Fred  W. Kennedy

          Fred W. Kennedy is a Shelbyville man whose early experience was in his father's flour mill.  The mill handled a great deal of grain and young Kennedy had a good deal to do with the shipment of grain in carload lots.  A box car was in any case a leaky container, and Mr. Kennedy, like other grain men, was not only impressed by the need of some improvement that would prevent leakage and other losses, but seriously worked the problem over in his mind with a view to a practical solution.
          The solution as he worked it out has been the basis of a big Shelbyville industry, of which he is the president today, known as the Kennedy Car Liner & Bag Company, Incorporated.
          Mr. Kennedy was born at Shelbyville, September 5, 1870.  His father, George W. Kennedy, was a farmer, lumberman and flour miller.  Fred Kennedy after completing the work of the grade and high schools at Shelbyville and getting a business college course, went to work in his father's mill and was its manager until 1916.  In his search for materials and schemes to line the interior of box cars to prevent grain leakage he turned from lumber material to paper products and eventually improvised a system of car lining that has become practically standard and has enormously reduced the losses due to grain leakage while in transit.  To manufacture his car lining materials Mr. Kennedy in 1908 started a small factory on Broadway, a building with 3000 square feet of floor space and employing twelve people.  Since the manufacture of car liners for grain cars was a seasonal business, in order to keep his factory going throughout the year he developed other lines of paper containers, and the company now manufactures a wide and diversified list of bags and containers for shipping purposes.  They began making shipping bags for automobiles and automobile bodies in 1910, and in 1912, having secured ground on East Washington Street the company put up the first unit of the present plant.  In May, 1912, the Fred W. Kennedy Company was changed to the new corporation known as the Kennedy Car Liner & Bag Company, with Mr. Fred W. Kennedy president, Burton F. Swain, vice president and treasurer, and  P. G. Hunker, secretary.  In recent years the company has added new lines to satisfy an increasing commercial demand for containers of boxboard or paper material.  Today the company has a plant of 250,000 square feet of floor space, employs 400 people and ships forty carloads of its product every month.  This material goes to all the states of the United States and a great deal of foreign export.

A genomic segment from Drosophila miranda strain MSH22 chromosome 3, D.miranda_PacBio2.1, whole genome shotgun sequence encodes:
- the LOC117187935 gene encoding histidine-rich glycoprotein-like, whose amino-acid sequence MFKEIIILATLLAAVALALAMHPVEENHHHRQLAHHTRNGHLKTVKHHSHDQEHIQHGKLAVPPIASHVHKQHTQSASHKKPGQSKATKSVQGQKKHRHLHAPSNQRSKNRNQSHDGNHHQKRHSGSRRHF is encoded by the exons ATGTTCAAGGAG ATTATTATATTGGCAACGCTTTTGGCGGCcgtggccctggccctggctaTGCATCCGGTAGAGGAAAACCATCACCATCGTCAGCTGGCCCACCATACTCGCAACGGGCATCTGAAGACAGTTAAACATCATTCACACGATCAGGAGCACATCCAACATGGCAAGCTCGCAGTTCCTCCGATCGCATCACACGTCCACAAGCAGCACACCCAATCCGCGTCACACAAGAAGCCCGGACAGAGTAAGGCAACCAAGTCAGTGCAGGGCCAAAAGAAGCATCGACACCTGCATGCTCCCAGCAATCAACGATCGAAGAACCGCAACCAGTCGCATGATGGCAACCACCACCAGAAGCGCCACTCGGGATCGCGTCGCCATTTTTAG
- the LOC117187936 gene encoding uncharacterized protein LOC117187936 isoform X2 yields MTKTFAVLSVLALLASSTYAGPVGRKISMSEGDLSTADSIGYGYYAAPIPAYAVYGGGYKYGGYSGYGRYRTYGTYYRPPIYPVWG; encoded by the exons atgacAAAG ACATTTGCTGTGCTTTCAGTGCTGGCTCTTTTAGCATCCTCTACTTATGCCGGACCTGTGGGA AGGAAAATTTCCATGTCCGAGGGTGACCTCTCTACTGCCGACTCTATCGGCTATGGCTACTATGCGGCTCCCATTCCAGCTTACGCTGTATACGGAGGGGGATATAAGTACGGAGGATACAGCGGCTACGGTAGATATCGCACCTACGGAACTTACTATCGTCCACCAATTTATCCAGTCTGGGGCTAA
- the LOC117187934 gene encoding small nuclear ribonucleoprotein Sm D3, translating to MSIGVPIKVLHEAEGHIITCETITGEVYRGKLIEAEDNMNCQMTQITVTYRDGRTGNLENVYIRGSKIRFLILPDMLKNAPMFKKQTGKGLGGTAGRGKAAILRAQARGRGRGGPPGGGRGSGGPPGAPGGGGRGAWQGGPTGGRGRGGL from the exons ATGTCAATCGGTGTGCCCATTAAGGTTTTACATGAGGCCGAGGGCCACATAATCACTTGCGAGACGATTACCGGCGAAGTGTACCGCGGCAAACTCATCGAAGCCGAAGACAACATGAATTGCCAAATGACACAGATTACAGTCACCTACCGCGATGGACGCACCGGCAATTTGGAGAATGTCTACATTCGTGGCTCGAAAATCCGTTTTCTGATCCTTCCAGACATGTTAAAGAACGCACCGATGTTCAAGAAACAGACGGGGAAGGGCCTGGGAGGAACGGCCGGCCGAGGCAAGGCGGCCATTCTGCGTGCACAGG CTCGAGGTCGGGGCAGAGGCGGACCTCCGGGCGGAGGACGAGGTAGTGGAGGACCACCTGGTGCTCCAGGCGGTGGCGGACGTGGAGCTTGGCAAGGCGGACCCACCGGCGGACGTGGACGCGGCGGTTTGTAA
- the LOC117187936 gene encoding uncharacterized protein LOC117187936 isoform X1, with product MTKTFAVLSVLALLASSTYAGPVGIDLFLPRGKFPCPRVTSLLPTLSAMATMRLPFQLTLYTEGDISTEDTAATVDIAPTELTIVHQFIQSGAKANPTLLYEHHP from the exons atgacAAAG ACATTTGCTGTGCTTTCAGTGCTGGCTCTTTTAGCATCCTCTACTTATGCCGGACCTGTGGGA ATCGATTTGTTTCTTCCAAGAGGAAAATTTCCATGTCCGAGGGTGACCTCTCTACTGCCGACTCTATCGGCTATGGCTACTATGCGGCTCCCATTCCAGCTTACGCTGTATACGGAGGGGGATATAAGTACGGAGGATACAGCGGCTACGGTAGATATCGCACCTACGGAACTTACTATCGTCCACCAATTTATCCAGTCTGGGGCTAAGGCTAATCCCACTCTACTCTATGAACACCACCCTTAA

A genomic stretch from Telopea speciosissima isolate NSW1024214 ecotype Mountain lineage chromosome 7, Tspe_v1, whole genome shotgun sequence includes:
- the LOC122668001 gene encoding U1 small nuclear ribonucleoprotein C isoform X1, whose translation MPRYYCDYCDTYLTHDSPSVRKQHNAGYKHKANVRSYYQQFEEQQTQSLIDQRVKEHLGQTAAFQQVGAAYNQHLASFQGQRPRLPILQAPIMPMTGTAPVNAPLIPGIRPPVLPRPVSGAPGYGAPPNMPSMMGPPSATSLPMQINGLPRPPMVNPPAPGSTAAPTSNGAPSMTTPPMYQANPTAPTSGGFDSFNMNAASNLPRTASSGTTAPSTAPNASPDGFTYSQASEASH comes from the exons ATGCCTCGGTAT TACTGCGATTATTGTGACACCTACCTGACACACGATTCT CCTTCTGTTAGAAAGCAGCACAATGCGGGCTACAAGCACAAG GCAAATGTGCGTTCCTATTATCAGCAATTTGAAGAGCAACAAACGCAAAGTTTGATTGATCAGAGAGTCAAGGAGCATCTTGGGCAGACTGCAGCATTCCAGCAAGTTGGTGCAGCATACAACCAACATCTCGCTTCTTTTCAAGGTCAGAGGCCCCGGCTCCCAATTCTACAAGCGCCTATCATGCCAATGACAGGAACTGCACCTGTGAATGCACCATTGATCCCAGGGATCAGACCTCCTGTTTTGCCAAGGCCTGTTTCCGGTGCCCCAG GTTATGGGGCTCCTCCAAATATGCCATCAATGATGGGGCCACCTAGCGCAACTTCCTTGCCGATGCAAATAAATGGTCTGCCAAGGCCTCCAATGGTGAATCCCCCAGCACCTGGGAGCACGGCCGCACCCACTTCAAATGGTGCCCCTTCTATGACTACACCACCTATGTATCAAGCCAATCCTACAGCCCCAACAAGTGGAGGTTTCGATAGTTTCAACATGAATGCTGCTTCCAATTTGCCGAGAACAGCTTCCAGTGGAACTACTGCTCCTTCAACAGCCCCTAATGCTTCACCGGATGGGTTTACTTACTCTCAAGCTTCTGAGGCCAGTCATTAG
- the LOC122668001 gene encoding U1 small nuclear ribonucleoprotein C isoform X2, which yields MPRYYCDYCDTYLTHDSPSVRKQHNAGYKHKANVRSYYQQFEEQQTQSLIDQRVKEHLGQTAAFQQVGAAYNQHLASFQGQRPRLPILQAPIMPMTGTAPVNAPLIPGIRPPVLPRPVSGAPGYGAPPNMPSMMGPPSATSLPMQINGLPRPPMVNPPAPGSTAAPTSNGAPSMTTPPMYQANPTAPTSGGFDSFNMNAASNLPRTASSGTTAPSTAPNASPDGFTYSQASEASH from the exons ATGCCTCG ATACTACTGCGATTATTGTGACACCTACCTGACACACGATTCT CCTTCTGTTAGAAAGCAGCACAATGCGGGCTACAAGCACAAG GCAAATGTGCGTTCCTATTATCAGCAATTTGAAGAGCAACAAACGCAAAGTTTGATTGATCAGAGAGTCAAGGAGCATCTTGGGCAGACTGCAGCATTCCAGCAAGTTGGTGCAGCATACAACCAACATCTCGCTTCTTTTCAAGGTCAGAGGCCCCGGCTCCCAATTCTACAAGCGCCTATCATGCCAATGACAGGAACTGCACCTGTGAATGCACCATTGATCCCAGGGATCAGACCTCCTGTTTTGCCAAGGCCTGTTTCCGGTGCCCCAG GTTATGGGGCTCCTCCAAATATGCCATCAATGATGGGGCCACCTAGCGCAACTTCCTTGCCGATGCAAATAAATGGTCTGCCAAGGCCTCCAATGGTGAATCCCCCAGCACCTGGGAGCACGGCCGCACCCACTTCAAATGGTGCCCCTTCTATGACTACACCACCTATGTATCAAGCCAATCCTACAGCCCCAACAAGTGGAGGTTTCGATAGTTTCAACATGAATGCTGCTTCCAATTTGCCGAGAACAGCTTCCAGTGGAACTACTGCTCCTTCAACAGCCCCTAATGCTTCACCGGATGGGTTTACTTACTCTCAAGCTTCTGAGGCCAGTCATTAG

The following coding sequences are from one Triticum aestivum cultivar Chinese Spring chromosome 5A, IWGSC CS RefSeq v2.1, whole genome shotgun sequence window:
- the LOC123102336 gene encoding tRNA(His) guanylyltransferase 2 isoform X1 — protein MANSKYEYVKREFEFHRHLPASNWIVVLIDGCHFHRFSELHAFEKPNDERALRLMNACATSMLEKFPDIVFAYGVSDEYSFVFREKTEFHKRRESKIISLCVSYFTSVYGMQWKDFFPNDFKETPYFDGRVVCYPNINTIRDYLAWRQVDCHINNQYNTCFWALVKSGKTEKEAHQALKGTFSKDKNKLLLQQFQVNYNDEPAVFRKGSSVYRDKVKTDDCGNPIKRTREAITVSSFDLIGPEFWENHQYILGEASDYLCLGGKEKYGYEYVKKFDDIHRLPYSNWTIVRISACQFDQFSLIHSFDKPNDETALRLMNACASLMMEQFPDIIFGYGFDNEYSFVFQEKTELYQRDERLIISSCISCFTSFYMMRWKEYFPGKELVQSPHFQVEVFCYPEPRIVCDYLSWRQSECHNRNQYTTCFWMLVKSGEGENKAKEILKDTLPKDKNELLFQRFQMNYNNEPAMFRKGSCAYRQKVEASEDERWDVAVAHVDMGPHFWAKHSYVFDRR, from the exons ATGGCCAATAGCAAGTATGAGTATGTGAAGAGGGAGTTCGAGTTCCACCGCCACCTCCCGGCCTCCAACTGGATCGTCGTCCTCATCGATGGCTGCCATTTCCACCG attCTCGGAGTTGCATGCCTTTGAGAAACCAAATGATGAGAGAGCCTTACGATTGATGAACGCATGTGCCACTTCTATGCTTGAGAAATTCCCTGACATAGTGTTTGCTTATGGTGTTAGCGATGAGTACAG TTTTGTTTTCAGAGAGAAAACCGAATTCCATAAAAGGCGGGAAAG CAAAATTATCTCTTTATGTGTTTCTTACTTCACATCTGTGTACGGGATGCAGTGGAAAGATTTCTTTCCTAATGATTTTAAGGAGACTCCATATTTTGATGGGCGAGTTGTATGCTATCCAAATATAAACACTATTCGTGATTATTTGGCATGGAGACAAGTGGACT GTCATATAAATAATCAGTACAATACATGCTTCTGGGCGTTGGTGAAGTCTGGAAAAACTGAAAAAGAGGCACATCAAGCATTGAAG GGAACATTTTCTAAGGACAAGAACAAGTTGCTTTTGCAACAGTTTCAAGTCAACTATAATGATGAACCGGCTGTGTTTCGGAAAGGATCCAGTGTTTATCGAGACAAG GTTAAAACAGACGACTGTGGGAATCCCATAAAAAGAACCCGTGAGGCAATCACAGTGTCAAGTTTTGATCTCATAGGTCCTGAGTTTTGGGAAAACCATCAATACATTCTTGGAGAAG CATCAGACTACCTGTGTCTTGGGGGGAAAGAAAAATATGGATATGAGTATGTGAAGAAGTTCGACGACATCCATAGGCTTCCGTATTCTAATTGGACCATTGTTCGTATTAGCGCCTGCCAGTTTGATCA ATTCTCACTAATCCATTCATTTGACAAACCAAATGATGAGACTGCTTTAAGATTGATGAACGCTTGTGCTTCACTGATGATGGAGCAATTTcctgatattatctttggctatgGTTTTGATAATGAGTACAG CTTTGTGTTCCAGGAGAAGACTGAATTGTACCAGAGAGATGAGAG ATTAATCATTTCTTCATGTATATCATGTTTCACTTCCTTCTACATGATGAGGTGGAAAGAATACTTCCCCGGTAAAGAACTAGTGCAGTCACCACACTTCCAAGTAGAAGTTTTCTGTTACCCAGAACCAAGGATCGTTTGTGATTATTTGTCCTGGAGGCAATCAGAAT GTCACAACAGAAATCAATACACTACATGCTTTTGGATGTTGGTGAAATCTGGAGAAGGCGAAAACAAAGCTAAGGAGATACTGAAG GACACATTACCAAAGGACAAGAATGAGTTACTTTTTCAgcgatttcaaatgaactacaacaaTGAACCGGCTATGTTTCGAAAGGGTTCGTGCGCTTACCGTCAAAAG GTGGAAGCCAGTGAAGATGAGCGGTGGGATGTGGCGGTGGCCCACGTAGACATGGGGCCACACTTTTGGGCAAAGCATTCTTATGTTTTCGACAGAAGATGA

Mr. Kennedy is a member of the National and State Manufacturers Association, is a Rotarian, a Royal Arch, Council degree and Knight Templar Mason, also a Scottish Rite Mason and member of Murat Temple of the Mystic Shrine at Indianapolis.  He is a member of the Knights of Pythias and Independent Order of Odd Fellows and has served in the City Council of Shelbyville.  During the war his factory was indirectly engaged in operation for Government uses. During that time he did work on committees in the sale if Liberty Bonds, in filling the County War Chest and in behalf of the Red Cross.
INDIANA ONE HUNDRED AND FIFTY YEARS OF AMERICAN DEVELOPMENT,  Vol. 3, By Charles Roll, A.M., The Lewis Publishing Company, 1931
Contributed by Phyllis Miller Fleming

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